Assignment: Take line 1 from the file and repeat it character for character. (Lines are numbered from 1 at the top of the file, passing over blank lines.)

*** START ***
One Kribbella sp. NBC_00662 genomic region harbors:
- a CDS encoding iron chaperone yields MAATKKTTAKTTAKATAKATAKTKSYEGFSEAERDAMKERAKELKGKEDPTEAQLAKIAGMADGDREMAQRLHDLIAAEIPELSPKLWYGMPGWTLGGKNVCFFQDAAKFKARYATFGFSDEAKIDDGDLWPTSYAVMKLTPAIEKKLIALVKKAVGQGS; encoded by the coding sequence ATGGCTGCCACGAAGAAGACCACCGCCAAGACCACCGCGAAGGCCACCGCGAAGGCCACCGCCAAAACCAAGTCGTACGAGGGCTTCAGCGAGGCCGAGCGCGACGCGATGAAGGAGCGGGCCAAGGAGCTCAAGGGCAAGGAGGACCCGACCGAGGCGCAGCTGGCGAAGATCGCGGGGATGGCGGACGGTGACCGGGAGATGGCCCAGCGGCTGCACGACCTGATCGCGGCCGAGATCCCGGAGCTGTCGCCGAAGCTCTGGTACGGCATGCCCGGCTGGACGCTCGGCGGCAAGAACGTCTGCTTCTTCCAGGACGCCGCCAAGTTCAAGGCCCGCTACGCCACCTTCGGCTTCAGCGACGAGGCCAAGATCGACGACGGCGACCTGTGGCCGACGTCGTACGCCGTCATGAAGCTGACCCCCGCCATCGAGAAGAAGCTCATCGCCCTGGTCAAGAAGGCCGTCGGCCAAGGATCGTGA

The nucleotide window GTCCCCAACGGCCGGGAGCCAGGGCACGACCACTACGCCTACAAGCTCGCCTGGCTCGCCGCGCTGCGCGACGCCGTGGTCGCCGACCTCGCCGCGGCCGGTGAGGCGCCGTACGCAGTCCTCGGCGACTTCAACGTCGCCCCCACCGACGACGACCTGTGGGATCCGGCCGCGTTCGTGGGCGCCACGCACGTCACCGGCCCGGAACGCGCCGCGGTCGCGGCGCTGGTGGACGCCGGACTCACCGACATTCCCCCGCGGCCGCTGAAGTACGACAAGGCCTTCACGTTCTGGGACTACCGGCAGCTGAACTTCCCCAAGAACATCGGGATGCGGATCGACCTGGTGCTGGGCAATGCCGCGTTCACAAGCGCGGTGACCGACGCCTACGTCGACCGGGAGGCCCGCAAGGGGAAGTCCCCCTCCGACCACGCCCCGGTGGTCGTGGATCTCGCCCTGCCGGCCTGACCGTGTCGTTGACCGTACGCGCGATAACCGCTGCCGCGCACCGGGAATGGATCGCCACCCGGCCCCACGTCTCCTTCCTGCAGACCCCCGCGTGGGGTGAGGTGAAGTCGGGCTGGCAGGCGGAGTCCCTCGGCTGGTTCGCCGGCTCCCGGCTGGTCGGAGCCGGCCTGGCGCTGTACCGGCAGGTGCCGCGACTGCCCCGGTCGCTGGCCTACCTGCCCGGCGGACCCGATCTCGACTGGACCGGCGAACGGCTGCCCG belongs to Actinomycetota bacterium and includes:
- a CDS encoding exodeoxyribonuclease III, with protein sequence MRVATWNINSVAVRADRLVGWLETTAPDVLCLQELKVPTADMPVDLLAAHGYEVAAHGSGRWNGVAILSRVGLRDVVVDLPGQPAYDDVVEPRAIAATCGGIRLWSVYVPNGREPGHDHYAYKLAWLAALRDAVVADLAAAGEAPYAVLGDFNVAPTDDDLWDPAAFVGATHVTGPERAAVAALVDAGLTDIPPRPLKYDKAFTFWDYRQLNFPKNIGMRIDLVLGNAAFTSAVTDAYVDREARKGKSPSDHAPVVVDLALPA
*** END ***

One Kribbella sp. NBC_00662 genomic region harbors: